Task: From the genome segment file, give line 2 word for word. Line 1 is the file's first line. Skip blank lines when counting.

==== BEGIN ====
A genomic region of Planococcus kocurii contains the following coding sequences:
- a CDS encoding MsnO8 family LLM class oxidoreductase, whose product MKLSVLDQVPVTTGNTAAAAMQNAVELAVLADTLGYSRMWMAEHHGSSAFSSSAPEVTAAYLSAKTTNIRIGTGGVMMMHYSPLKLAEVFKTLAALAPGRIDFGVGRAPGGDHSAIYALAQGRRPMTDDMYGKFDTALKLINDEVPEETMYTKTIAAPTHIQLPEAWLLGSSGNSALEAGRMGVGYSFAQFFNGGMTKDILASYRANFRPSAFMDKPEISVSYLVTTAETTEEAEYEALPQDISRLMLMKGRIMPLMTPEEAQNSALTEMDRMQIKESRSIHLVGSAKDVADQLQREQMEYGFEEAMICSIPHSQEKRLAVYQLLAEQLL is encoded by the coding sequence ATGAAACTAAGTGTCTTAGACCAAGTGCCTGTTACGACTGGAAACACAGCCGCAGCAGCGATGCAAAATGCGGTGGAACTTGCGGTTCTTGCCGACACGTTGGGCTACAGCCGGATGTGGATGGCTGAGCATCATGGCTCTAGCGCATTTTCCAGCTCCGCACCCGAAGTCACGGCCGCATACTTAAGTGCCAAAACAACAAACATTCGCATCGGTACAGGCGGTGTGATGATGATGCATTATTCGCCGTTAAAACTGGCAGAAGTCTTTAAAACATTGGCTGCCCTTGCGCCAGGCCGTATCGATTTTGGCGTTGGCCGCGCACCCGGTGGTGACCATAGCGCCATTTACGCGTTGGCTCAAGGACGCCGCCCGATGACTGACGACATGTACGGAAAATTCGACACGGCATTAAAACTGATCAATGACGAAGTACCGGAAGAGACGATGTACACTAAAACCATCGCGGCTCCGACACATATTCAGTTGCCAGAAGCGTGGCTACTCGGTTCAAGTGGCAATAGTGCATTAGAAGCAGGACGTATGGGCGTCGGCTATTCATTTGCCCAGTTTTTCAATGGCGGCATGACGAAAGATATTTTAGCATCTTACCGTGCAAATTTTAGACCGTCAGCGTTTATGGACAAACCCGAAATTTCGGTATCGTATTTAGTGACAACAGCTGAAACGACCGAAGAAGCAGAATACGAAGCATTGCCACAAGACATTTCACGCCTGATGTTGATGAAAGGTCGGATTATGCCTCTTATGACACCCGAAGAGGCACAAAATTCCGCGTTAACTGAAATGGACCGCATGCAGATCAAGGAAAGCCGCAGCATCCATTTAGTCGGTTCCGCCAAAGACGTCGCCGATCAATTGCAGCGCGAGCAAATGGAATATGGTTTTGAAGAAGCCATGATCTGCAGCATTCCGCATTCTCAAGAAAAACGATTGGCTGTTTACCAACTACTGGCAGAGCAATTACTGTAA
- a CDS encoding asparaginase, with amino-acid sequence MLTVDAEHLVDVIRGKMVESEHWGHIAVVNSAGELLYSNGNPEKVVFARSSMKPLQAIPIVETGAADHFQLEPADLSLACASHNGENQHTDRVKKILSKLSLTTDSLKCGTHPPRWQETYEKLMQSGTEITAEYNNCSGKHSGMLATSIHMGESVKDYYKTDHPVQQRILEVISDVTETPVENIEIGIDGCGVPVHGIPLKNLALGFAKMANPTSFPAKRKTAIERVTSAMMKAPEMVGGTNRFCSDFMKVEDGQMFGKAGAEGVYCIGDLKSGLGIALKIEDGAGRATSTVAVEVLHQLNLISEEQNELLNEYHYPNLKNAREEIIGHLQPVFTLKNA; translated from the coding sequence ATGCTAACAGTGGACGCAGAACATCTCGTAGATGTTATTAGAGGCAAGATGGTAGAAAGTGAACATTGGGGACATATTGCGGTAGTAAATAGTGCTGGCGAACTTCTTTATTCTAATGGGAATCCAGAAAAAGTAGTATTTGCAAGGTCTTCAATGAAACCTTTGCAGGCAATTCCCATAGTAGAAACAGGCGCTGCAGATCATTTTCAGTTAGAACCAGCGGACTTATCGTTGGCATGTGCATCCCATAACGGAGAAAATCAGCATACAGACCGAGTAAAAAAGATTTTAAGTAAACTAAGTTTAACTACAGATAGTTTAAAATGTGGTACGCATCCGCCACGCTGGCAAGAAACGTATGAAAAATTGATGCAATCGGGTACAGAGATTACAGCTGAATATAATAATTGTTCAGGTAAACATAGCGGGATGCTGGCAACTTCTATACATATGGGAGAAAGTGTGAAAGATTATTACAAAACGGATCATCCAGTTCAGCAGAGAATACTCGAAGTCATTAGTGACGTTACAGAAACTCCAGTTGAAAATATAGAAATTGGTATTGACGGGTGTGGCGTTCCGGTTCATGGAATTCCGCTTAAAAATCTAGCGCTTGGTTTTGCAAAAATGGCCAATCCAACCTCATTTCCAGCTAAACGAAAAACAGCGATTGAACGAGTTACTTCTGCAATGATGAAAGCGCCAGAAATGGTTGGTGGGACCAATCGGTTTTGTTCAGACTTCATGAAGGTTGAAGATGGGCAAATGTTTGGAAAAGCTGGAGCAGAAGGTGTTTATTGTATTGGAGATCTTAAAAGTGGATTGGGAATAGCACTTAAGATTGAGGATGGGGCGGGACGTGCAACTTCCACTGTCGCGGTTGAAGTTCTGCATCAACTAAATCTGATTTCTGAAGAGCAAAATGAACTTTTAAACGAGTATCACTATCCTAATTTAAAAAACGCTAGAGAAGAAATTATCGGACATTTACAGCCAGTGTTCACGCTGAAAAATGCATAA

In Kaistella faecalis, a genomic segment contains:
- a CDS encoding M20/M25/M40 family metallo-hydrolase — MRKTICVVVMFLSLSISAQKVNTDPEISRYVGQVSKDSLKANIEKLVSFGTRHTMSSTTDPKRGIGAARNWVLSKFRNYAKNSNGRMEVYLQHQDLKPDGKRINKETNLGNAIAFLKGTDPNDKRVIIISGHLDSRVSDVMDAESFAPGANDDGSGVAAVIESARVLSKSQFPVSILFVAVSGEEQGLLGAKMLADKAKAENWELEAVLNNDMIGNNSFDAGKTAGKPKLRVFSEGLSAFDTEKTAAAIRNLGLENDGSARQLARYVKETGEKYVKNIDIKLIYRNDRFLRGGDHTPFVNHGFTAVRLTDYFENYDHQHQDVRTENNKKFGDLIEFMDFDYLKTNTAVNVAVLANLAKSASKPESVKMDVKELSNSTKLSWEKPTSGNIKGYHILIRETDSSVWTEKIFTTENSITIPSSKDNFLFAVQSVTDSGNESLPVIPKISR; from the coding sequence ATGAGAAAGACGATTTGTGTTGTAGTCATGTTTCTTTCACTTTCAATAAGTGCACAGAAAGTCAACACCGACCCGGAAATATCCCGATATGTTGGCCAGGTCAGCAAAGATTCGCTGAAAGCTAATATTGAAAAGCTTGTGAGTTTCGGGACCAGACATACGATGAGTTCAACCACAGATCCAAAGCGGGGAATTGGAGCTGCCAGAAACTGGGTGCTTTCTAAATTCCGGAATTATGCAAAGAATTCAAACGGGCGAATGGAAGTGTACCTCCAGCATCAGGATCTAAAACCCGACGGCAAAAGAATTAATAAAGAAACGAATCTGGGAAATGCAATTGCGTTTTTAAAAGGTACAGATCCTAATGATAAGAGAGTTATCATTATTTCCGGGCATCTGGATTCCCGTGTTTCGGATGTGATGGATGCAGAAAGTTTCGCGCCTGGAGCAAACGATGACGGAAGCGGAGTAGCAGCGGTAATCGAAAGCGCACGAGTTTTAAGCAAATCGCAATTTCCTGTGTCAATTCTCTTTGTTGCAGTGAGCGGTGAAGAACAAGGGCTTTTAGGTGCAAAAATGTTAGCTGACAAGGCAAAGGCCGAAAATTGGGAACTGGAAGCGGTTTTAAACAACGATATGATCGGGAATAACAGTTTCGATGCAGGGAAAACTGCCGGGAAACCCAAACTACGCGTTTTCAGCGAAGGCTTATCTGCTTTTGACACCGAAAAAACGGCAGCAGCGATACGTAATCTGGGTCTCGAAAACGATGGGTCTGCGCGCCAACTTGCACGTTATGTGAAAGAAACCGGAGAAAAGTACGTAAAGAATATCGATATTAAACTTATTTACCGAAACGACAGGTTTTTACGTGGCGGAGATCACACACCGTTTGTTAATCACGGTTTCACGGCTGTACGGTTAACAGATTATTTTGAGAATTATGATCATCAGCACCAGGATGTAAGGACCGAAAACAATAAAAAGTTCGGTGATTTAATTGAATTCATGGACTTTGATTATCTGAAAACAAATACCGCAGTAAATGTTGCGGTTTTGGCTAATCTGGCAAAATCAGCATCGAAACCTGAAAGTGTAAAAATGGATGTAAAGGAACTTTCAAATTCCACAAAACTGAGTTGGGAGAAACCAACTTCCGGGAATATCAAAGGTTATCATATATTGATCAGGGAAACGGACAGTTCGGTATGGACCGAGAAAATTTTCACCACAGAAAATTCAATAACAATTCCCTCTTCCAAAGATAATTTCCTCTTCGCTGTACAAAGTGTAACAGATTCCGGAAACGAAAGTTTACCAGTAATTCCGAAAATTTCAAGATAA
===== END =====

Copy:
- a CDS encoding MsnO8 family LLM class oxidoreductase, whose product MKLSVLDQVPVTTGNTAAAAMQNAVELAVLADTLGYSRMWMAEHHGSSAFSSSAPEVTAAYLSAKTTNIRIGTGGVMMMHYSPLKLAEVFKTLAALAPGRIDFGVGRAPGGDHSAIYALAQGRRPMTDDMYGKFDTALKLINDEVPEETMYTKTIAAPTHIQLPEAWLLGSSGNSALEAGRMGVGYSFAQFFNGGMTKDILASYRANFRPSAFMDKPEISVSYLVTTAETTEEAEYEALPQDISRLMLMKGRIMPLMTPEEAQNSALTEMDRMQIKESRSIHLVGSAKDVADQLQREQMEYGFEEAMICSIPHSQEKRLAVYQLLAEQLL is encoded by the coding sequence ATGAAACTAAGTGTCTTAGACCAAGTGCCTGTTACGACTGGAAACACAGCCGCAGCAGCGATGCAAAATGCGGTGGAACTTGCGGTTCTTGCCGACACGTTGGGCTACAGCCGGATGTGGATGGCTGAGCATCATGGCTCTAGCGCATTTTCCAGCTCCGCACCCGAAGTCACGGCCGCATACTTAAGTGCCAAAACAACAAACATTCGCATCGGTACAGGCGGTGTGATGATGATGCATTATTCGCCGTTAAAACTGGCAGAAGTCTTTAAAACATTGGCTGCCCTTGCGCCAGGCCGTATCGATTTTGGCGTTGGCCGCGCACCCGGTGGTGACCATAGCGCCATTTACGCGTTGGCTCAAGGACGCCGCCCGATGACTGACGACATGTACGGAAAATTCGACACGGCATTAAAACTGATCAATGACGAAGTACCGGAAGAGACGATGTACACTAAAACCATCGCGGCTCCGACACATATTCAGTTGCCAGAAGCGTGGCTACTCGGTTCAAGTGGCAATAGTGCATTAGAAGCAGGACGTATGGGCGTCGGCTATTCATTTGCCCAGTTTTTCAATGGCGGCATGACGAAAGATATTTTAGCATCTTACCGTGCAAATTTTAGACCGTCAGCGTTTATGGACAAACCCGAAATTTCGGTATCGTATTTAGTGACAACAGCTGAAACGACCGAAGAAGCAGAATACGAAGCATTGCCACAAGACATTTCACGCCTGATGTTGATGAAAGGTCGGATTATGCCTCTTATGACACCCGAAGAGGCACAAAATTCCGCGTTAACTGAAATGGACCGCATGCAGATCAAGGAAAGCCGCAGCATCCATTTAGTCGGTTCCGCCAAAGACGTCGCCGATCAATTGCAGCGCGAGCAAATGGAATATGGTTTTGAAGAAGCCATGATCTGCAGCATTCCGCATTCTCAAGAAAAACGATTGGCTGTTTACCAACTACTGGCAGAGCAATTACTGTAA